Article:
Wednesday, November 29, 2006

"The Ladies' Paradise"

"The Ladies' Paradise" - Emile Zola (Oxford World Classics, 1886)

At long last I have read a book for the MA that I have genuinely enjoyed - rather than made mumbling noises about obscure premises and unilateral thinking, mumble mumble, in an attempt not to seem too stupid. So much so that I raced through it.

I'm preparing for my first major essay - 5,000 words on something to do with the role of women as consumers in modernist literature (I'm going to hammer out the precise question with my tutor tonight). But I'm an eager beaver and love to organise, and as such I have spent much time on the inernet and library catalogues and databases compiling a reading list, printing off relevant articles and checking books out of the library to photocopy surreptitiously at work. One of which was the 1886 novel "The Ladies' Paradise" by Emile Zola, which bears the original title "Au Bonheur Des Dames" (despite being half French, my French vocabulary doesn't extend much beyond GCSE level so I opted to read the English translation). And I'm so glad I did. I started it on Sunday morning and have just finished reading the 432nd (and final) page.

Denise is a French peasant who, after the death of her parents, moves to Paris with her two younger brothers for whom she feels responsible. Her draper uncle is unable to employ her because his business (along with that of all the other small traders in Paris) has been ruined by the engulfing Ladies' Paradise department store opposite - which acts as a mecca for the rich and spoilt French ladies. With no alternative, Denise accepts a job at the Paradise as a salesgirl, and her humble status as a bullied employee pales in comparison with the nauseating oppulence of the store's owner, the bored Mouret. As Denise's life progresses and she struggles to make ends meet for the welfare of her helpless brothers, it is sharply contrasted with the wealth and indulgence that Mouret is wrapped up in. Mouret is used to being gossiped about by his staff for his indiscretions with his salesgirls, but Denise refuses to be bought - she is a strong-willed girl who is determined to hang on to her morals, while all those around her are happy to drop their knickers to make a few francs. Throughout it all, the spectre of the Paradise grows ever larger and larger, like the shadow of a monster swallowing everything it sees and destroying everything - and everyone - in its wake. The store itself - referred to continually as a machine - is clearly the protagonist of this novel.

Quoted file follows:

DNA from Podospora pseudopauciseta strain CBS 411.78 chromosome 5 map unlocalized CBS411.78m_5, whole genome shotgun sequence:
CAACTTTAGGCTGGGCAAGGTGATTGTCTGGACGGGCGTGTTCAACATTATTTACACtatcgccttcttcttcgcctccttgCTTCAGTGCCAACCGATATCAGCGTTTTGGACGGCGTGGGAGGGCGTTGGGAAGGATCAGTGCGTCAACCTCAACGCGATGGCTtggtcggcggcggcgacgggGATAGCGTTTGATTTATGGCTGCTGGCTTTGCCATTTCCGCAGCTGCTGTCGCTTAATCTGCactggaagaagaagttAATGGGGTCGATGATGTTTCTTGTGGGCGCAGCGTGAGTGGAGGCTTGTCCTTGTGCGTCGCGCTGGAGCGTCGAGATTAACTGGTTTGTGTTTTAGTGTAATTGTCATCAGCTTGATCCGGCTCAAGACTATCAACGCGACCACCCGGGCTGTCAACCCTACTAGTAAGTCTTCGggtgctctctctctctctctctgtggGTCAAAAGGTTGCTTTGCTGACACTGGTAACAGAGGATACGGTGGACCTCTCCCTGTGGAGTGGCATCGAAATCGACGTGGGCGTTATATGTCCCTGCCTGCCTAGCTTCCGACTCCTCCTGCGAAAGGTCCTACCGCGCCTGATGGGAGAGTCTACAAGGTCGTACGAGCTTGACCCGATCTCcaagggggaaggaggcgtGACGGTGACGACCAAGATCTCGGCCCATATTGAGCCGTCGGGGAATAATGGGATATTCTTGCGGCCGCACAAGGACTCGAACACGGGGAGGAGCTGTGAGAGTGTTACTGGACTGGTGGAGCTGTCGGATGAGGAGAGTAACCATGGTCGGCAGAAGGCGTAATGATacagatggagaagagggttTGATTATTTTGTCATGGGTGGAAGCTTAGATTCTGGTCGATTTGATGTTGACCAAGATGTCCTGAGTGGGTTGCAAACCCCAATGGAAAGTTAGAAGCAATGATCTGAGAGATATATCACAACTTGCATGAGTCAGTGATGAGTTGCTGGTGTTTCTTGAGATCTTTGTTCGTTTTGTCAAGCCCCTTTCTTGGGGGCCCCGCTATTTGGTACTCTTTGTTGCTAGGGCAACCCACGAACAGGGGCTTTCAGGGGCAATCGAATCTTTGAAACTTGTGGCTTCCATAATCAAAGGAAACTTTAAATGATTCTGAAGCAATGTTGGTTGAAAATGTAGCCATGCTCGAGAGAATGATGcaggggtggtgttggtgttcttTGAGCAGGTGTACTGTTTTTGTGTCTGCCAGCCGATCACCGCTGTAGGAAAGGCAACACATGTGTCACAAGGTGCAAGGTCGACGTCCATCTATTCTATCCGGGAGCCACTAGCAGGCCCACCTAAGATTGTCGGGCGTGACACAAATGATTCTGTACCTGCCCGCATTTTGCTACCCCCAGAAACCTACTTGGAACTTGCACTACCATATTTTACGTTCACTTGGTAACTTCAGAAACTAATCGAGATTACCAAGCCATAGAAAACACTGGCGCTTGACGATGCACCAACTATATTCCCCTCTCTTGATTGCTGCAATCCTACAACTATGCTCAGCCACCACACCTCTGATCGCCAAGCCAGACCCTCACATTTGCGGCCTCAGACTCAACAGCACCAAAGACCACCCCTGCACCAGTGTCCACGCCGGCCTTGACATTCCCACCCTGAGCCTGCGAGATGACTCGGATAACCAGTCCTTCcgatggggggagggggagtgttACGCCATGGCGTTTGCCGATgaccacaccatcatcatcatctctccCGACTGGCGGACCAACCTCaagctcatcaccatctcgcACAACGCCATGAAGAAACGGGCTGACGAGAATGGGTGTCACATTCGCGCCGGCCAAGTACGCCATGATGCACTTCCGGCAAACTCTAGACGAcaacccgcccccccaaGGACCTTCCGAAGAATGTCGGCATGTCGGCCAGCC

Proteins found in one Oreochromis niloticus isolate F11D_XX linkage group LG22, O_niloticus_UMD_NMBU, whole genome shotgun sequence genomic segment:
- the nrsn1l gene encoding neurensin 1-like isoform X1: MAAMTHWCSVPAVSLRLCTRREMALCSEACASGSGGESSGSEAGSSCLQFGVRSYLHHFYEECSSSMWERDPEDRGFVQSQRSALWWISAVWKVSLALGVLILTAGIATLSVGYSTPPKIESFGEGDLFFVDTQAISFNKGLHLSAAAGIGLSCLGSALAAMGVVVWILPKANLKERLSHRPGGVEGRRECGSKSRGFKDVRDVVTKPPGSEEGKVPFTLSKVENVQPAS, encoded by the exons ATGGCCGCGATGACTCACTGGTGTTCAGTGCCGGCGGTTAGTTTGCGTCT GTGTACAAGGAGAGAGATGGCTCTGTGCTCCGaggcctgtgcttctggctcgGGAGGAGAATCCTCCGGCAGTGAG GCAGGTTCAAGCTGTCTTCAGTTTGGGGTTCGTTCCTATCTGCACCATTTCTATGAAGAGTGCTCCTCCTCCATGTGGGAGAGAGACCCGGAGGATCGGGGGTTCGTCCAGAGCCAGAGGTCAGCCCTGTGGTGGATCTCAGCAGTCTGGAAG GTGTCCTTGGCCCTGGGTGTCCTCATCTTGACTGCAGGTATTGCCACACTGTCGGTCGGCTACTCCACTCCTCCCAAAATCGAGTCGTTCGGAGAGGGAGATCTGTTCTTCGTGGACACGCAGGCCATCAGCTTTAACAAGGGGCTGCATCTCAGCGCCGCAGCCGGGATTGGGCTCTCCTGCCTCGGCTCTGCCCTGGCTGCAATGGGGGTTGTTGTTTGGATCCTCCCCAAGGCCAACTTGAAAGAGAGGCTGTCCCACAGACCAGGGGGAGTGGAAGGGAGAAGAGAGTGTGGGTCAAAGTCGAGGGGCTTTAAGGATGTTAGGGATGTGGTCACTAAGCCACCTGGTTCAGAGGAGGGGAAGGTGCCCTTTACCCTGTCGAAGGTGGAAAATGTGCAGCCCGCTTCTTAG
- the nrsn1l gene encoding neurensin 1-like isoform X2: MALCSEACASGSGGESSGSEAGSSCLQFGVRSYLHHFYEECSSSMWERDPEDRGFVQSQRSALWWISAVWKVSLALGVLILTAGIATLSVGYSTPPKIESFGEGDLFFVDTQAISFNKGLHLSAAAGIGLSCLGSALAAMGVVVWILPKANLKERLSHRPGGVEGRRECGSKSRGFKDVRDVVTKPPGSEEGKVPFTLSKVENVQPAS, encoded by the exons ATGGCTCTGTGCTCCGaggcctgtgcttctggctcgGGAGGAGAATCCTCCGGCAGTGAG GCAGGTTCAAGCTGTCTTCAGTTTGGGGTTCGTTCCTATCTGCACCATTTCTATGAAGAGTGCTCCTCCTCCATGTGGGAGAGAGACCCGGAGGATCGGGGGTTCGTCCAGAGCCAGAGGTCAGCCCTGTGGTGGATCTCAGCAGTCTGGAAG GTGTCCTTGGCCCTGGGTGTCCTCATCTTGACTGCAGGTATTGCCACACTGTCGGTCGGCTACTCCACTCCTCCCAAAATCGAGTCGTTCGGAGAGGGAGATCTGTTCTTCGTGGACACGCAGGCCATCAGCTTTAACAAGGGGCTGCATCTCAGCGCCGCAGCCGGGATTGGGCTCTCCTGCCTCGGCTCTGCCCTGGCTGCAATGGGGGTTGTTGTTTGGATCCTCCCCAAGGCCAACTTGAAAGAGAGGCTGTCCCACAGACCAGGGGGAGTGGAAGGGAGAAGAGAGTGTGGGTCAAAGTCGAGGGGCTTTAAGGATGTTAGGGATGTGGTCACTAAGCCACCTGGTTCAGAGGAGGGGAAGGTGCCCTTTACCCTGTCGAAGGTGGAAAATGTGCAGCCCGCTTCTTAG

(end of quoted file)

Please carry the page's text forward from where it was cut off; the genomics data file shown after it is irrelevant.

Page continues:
"The Ladies' Paradise" shows how one man, Mouret, takes women for fools: as lower class beings he can exploit for his own profit, both in the department store and in his boudoir. And the book also shows how one girl, Denise, unwittingly plays this powerful man at his own game, despite sticking to her old-fashioned morals. It is interesting that although this book was written nearly 150 years ago, the tale of woe regarding monopolisation, globalisation and commodidification still holds true, and it could just as easily be set today in this Starbucks, Virgin and Microsoft embossed world. I wonder when people will learn their lesson.

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